Arsenal manager Arsene Wenger is targeting next season’s Premier League title after signing a new two-year deal at the club.
The agreement does not include a break clause and, should it be completed, will extend his reign to 23 years.
Neither Arsenal nor Wenger, 67, see this as definitely being his final contract.
“I love this club and I am looking forward to the future with optimism and excitement,” said Wenger.
Arsenal are expected to spend at least £100m on new players in the upcoming transfer window – which opens on 1 July – having also spent around that figure last summer.
“This is a strong group of players and with some additions we can be even more successful,” Wenger told the club website.
“We’re committed to mounting a sustained league challenge and that will be our focus this summer and next season.”
The Gunners finished fifth in the Premier League this season, the first time they have finished outside the top four since the Frenchman joined in 1996.
They finished 18 points behind champions Chelsea, but beat the Blues 2-1 to win the FA Cup at Wembley on Saturday.
Wenger met club owner Stan Kroenke on Monday to determine his future, with the decision relayed to directors at a Tuesday board meeting.
Following Wednesday’s official announcement, chief executive Ivan Gazidis said: “There is no complacency anywhere at this club.
“Our goal is to compete for and win trophies here and in Europe. Everything we do is designed to make that happen and we will be working hard on and off the pitch this summer to improve and make a strong challenge next season.”
American majority owner Kroenke said the Gunners’ ambition was to win the Premier League and “other major trophies in Europe” under Frenchman Wenger.
“It’s what the fans, players, staff, manager and board expect and we won’t rest until that is achieved – Arsene is the best person to help us make that happen,” he added.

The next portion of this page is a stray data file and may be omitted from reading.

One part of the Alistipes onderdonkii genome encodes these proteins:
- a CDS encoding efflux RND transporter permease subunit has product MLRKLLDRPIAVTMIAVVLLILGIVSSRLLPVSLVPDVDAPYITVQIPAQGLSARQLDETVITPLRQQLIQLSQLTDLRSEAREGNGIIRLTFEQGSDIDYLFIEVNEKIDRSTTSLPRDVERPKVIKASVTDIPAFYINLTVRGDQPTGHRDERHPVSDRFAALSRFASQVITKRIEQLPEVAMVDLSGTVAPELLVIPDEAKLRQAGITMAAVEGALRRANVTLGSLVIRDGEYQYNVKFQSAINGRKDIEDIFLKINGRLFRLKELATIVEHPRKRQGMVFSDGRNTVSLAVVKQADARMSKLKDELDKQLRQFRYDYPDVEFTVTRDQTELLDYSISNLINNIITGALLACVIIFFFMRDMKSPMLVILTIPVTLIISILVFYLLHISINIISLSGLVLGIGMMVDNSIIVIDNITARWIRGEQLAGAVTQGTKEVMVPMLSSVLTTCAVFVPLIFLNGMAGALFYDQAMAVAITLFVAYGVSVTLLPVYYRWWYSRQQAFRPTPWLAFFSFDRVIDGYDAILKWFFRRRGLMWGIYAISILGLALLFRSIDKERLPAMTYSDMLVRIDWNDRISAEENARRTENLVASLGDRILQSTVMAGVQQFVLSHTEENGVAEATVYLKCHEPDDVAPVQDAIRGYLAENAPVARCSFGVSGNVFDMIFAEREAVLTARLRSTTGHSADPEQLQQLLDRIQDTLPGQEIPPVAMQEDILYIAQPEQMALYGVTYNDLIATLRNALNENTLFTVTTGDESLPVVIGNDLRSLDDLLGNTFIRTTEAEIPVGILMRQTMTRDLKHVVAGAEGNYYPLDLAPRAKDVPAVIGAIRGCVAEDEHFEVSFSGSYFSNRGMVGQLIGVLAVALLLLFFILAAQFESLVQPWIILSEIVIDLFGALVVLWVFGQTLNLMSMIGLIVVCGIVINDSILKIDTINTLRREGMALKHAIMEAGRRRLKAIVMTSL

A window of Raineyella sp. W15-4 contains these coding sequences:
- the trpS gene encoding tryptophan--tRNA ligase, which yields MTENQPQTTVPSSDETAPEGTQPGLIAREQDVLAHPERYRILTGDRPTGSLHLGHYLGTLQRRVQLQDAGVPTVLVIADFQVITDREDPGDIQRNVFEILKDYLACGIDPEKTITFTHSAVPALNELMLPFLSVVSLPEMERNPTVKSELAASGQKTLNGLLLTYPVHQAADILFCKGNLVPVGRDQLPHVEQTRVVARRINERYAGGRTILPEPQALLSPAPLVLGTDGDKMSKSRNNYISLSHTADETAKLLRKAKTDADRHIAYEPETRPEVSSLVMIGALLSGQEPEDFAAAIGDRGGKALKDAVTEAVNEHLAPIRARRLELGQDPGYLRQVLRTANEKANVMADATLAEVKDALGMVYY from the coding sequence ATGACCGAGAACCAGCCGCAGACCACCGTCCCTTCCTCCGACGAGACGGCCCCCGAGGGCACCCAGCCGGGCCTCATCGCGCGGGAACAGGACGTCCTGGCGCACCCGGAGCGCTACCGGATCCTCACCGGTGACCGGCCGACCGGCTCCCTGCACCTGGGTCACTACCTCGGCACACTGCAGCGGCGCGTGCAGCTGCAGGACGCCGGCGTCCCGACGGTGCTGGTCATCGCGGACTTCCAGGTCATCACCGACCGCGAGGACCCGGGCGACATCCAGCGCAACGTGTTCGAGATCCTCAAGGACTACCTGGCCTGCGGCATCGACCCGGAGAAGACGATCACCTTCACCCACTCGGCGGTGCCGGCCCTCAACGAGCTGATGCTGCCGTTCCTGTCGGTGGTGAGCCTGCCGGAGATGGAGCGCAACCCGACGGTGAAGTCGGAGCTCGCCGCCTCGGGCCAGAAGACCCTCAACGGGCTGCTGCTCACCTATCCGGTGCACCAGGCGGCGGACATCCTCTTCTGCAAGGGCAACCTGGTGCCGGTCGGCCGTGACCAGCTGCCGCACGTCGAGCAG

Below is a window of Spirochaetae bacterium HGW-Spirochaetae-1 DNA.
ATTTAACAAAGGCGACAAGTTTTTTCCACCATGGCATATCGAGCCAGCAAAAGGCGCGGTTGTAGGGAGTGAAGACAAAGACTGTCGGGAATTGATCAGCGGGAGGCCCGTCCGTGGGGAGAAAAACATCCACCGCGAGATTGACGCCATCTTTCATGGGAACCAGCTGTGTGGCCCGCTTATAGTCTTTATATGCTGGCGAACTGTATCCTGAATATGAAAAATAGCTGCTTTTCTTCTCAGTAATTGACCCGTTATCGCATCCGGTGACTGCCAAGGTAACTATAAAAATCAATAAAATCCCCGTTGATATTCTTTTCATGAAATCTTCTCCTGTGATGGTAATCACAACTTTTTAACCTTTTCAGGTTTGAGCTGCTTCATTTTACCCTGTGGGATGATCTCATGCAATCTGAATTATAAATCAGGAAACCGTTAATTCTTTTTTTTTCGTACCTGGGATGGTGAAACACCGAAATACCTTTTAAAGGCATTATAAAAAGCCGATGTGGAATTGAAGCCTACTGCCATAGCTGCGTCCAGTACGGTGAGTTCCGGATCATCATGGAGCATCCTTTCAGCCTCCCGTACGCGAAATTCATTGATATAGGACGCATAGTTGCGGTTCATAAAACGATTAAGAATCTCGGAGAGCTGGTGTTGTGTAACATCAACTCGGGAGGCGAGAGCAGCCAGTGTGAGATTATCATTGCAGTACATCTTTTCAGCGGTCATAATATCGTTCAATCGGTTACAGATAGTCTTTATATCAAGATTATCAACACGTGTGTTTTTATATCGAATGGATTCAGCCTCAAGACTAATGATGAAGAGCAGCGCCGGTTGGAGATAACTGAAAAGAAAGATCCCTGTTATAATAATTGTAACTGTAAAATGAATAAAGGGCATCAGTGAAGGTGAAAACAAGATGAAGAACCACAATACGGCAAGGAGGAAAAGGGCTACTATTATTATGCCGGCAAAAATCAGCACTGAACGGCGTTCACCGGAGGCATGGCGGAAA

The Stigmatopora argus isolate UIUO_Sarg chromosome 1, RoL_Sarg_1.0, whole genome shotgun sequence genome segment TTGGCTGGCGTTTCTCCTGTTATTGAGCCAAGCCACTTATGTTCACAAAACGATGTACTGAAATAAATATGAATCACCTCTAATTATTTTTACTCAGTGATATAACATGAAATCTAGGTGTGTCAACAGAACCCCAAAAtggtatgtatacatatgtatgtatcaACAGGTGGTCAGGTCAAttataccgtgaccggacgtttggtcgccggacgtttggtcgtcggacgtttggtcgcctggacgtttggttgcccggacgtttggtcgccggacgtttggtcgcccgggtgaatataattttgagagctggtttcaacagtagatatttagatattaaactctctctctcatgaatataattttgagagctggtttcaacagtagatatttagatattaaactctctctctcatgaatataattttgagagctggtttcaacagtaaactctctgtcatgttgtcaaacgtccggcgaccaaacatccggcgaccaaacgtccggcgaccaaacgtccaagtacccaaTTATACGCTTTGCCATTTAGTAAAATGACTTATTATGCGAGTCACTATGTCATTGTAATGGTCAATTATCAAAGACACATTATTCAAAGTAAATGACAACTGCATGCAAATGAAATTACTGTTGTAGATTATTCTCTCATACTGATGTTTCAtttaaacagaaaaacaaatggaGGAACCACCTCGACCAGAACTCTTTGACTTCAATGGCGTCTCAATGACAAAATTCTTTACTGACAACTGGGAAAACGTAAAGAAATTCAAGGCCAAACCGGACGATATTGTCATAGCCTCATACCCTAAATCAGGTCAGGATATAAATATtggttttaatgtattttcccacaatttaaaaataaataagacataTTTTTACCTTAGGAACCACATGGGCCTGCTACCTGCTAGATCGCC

Uzbek-born Russian billionaire Alisher Usmanov, who made a £1bn bid to wrest control of the club from Kroenke earlier this month, said he was “pleased” Wenger was staying “as he is one of the very best coaches in Europe”.
However, Usmanov added it was “of paramount importance that he receives the full support of the board and majority shareholder”.
The metals magnate owns 30% of Arsenal’s shares but is not on the board and plays no part in the decision-making at the club.
“If the support is not forthcoming, we stand ready to step in and do everything we can to deliver success on and off the field,” he added.
Although Arsenal may have £100m to spend, the issue is that they already have a high wage bill and their revenues are not as large as Europe’s very biggest clubs. And that’s before you factor in dropping down from the Champions League to the Europa League.
They need to be careful when it comes to Financial Fair Play, meaning they will inevitably have to sell some players to free up funds for wages rather than transfer fees. It will be a busy few months at the Emirates.
Decision to stay: “I identify myself so much with the club. When you can be where you love to be, that’s easy. It’s difficult because you want to respond to the demands of all the people who love this club.”